Is Bleach Considered a Safe Cleaner for Use on Granite and Other Natural Stone Countertops?
Granite countertops are low maintenance, but it's still important to follow the correct care guidelines to prevent damaging your natural stone. Granite and other types of stone like travertine and marble can sustain damage if you use the wrong cleaning products, such as those made with acidic or abrasive compounds. One of the most commonly asked questions about caring for granite is if you can use bleach to disinfect and remove stains from granite. Here's what you should know about using bleach on granite and other natural stone.
Bleach Can Be Used to Lift Stains
Sometimes staining can occur, especially if your granite counters have not been sealed well or often enough. If you have a stubborn organic stain such as coffee, oil, or berries, you can often lift the stain by using liquid laundry bleach. Start by placing a paper towel, cotton balls, or a white terry cloth towel over the stain before soaking it with spray or liquid bleach. Allow the soaked towel to sit on the stain for 24 hours, then scrub with a soft nylon brush to prevent damage to the stone. You can allow the bleach to sit longer if you have a stubborn stain. Whenever you use bleach on granite, make sure you rinse it away completely with water.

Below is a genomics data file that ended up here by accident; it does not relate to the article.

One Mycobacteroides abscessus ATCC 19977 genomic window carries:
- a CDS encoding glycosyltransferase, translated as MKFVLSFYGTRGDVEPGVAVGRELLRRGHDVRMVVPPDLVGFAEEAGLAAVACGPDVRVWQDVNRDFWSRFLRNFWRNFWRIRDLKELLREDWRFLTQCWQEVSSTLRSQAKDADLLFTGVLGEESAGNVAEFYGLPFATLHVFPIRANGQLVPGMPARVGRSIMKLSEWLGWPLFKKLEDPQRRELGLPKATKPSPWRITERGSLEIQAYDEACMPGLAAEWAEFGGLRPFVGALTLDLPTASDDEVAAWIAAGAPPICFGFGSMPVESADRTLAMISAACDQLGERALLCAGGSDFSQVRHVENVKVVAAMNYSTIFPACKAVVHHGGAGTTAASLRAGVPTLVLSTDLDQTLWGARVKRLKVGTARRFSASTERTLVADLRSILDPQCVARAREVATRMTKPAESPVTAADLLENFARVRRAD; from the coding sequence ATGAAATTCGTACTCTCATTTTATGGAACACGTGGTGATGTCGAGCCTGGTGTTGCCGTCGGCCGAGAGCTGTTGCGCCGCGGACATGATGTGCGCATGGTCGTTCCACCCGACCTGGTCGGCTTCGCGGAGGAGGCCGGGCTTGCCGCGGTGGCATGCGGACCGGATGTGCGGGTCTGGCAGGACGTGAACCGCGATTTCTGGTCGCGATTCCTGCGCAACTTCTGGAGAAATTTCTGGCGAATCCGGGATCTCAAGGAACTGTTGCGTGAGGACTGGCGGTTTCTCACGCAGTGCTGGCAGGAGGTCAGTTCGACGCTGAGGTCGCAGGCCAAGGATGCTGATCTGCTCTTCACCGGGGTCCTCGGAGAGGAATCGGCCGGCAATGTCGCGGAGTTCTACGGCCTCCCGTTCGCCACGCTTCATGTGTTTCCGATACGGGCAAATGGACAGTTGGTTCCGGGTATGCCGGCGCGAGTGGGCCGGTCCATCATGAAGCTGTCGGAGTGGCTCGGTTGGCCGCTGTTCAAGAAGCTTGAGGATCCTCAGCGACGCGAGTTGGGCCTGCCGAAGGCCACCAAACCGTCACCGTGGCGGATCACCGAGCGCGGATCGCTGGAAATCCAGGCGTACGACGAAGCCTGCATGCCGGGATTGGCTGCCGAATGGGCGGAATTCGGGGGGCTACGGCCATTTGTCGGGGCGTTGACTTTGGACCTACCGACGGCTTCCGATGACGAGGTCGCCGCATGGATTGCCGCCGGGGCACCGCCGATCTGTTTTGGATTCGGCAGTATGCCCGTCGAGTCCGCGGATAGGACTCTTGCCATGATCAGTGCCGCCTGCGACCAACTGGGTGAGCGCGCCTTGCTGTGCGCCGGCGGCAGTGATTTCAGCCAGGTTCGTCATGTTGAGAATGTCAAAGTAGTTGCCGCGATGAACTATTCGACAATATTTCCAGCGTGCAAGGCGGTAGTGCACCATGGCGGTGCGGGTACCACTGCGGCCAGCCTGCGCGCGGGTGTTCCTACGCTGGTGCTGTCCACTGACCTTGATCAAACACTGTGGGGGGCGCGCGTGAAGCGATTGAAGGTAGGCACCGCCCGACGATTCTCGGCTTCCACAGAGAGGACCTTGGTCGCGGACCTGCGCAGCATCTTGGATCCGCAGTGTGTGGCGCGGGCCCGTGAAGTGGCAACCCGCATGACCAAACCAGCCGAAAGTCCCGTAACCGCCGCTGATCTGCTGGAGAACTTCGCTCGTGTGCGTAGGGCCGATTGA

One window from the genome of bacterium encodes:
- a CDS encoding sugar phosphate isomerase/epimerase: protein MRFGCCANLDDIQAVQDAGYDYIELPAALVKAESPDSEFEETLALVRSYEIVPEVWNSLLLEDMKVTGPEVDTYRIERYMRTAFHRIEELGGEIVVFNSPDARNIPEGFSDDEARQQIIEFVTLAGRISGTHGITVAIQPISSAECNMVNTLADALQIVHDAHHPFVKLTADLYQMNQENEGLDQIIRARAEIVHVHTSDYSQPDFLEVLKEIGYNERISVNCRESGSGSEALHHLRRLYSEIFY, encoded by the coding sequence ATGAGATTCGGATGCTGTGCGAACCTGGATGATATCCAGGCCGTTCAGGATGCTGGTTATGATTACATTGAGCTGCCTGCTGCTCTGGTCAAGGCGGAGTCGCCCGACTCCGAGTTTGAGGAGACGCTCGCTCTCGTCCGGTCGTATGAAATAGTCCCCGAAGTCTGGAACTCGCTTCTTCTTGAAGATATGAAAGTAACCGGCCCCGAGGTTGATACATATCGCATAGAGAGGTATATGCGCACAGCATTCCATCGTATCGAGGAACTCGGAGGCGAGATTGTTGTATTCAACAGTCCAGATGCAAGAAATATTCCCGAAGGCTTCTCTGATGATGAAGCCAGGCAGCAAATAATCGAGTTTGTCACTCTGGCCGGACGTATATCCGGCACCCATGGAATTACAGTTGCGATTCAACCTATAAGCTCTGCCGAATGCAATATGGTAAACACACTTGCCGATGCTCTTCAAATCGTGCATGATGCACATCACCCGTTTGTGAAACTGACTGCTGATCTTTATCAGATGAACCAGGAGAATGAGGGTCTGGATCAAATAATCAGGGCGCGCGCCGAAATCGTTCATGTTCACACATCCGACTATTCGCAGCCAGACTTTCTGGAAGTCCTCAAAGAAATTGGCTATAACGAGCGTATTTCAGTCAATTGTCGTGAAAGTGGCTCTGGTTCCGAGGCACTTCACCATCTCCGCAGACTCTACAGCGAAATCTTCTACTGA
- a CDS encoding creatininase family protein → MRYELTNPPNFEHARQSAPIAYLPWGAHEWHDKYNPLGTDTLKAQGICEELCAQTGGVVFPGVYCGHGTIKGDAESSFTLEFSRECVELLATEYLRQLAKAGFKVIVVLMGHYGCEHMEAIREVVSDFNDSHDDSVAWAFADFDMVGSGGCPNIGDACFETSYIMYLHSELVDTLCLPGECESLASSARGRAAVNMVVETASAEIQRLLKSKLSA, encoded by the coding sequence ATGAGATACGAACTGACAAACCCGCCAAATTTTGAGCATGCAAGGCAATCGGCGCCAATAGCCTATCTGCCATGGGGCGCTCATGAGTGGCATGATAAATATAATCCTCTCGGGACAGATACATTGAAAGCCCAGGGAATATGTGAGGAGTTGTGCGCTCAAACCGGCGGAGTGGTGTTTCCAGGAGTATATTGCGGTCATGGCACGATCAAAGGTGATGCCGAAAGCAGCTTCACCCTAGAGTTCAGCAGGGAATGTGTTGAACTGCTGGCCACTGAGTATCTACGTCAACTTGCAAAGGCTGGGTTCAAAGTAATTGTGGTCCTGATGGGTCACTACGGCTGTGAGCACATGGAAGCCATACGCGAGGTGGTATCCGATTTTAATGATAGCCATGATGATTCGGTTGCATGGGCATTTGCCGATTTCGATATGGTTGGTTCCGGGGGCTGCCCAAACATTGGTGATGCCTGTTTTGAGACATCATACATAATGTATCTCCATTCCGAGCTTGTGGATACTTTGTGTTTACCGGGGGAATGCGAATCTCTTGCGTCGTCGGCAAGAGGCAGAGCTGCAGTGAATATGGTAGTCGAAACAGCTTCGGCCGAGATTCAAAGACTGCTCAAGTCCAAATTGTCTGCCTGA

The Best Way to Clean Granite
If you aren’t sure how to clean granite countertops, bleach is not the ideal product to use. While bleach can be safe to use to treat stains on sealed granite, it's best to use a gentler approach for cleaning to prevent damage to your stone. Because sealed granite is already highly resistant to bacteria, a simple daily cleaning with a granite-safe cleaner like Granite Gold Daily Cleaner® will be sufficient. Wipe down your counters every day using a granite cleaner and a paper towel or a lint-free cloth.
Products to Avoid Using on Granite
Liquid bleach is safe to use occasionally to treat stains on granite and other types of stone, but it shouldn't be used daily. Always avoid harsh, corrosive, or abrasive household cleaning products on your natural stone. This includes anything containing vinegar, lemon, orange, and ammonia. To prevent stains and the use of bleach as much as possible, don't store toiletry items or liquid products directly on your stone. This includes cooking oils, perfumes, and lotions that might leak or spill.